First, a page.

Posterior column ataxia with retinitis pigmentosa

What causes posterior column ataxia with retinitis pigmentosa (PCARP)?

PCARP is a genetic condition. Most cases of PCARP are caused by mutations in the FLVCR1 gene. Scientists believe that mutations in this gene result in deterioration of the light detecting cells in the retina of the eye and certain nerve cells in the spinal cord. There may be other genes involved in the development of this condition, as some individuals with PCARP do not have mutations in the FLVCR1 gene.

Last updated on 05-01-20

How is posterior column ataxia with retinitis pigmentosa (PCARP) inherited?

PCARP is inherited in an autosomal recessive manner. This means that to be affected, a person must have a mutation in both copies of the responsible gene in each cell. There is nothing either parent can do, before or during a pregnancy, to cause a child to have this condition.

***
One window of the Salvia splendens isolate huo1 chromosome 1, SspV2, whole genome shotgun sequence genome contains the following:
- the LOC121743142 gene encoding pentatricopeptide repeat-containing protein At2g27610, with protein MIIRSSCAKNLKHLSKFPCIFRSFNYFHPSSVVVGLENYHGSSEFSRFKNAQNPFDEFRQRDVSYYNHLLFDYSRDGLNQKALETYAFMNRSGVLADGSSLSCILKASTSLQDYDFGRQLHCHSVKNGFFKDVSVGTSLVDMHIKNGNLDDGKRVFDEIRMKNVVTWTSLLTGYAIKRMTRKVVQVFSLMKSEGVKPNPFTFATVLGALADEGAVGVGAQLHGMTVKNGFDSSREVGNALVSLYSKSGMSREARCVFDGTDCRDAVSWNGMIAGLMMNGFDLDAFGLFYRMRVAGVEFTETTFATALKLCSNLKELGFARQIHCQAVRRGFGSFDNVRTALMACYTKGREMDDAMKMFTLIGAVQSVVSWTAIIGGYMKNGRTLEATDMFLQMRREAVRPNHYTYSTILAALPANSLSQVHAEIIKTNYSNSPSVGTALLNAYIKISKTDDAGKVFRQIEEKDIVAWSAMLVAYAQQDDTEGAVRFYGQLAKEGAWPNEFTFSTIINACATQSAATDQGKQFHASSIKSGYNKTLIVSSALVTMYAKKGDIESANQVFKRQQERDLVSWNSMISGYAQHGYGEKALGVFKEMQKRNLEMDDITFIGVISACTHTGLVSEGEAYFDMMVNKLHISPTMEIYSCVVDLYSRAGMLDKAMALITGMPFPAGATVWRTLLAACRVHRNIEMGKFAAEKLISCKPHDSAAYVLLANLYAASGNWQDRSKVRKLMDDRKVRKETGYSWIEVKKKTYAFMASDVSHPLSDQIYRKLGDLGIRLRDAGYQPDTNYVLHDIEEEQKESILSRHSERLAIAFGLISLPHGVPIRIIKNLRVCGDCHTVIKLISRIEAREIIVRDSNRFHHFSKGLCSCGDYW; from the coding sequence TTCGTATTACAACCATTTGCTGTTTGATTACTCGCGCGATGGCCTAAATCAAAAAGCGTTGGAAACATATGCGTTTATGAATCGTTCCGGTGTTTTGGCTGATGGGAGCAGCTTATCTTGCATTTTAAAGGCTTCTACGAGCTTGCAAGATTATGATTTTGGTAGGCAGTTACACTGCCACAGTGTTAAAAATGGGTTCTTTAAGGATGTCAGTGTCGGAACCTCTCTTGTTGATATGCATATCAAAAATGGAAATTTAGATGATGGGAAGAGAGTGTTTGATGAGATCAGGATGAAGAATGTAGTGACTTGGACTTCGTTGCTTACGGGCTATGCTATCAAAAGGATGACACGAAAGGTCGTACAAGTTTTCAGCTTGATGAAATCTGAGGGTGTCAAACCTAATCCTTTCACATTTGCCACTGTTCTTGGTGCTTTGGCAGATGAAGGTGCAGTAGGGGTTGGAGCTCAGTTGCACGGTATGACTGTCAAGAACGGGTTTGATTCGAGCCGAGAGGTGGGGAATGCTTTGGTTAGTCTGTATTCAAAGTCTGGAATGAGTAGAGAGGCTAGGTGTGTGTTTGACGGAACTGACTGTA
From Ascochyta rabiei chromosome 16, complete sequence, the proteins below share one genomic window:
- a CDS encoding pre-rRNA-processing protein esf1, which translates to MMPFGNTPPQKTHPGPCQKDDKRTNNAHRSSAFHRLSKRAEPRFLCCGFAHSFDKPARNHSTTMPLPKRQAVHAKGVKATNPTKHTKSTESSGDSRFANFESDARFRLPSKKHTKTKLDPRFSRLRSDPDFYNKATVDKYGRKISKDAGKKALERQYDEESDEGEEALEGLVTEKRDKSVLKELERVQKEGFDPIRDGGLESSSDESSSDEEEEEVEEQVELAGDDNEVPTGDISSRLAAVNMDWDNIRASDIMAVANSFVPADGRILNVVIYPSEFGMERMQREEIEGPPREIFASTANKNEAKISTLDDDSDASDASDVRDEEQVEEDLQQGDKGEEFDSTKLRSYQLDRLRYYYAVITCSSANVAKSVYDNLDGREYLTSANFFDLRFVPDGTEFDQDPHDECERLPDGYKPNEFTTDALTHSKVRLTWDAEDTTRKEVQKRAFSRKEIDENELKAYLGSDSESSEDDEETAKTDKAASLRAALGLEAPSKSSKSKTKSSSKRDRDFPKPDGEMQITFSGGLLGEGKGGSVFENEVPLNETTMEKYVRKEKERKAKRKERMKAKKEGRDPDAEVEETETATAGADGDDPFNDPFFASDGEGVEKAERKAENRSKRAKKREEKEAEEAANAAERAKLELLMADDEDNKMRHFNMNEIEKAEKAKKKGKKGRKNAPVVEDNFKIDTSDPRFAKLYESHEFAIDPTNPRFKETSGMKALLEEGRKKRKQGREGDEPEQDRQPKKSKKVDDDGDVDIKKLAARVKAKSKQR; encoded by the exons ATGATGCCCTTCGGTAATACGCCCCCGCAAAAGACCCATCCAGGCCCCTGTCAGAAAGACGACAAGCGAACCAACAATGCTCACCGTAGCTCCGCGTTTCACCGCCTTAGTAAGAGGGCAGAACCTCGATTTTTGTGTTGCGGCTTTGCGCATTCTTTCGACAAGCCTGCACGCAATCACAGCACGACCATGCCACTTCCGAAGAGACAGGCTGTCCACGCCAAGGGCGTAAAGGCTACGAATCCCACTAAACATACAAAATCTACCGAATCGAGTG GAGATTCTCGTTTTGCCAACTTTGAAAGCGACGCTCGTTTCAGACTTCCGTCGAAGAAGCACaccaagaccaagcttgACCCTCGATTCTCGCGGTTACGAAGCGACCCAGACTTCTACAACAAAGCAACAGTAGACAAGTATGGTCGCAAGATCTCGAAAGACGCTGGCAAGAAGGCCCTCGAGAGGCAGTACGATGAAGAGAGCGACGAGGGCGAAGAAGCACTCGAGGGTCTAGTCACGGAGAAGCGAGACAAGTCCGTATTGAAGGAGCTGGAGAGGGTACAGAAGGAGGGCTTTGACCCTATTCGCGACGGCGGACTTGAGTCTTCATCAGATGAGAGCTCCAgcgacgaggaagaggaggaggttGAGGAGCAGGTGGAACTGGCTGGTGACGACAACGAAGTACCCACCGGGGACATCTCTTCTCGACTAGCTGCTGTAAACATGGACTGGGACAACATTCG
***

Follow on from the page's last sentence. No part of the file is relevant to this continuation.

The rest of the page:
Affected people inherit one mutation from each of their parents. The parents, who each have one mutation, are known as carriers. Carriers of an autosomal recessive condition typically do not have any signs or symptoms (they are unaffected). When 2 carriers of an autosomal recessive condition have children, each child has a:

  • 25% chance to be affected
  • 50% chance to be an unaffected carrier like each parent
  • 25% chance to be unaffected and not a carrier

Last updated on 05-01-20

Name: National Ataxia Foundation 600 Highway 169 South Suite 1725
Minneapolis, MN, 55426, United States
Phone: +1-763-553-0020 Fax : +1-763-553-0167 Email: naf@ataxia.org Url: https://ataxia.org/
Name: Retina International Ausstellungsstr. 36 8005 Zurich
Switzerland
Phone: + 41 (0)44 444 10 77 Email: info@retina-international.org Url: http://www.retina-international.org

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The RareGuru disease database is regularly updated using data generously provided by GARD, the United States Genetic and Rare Disease Information Center.

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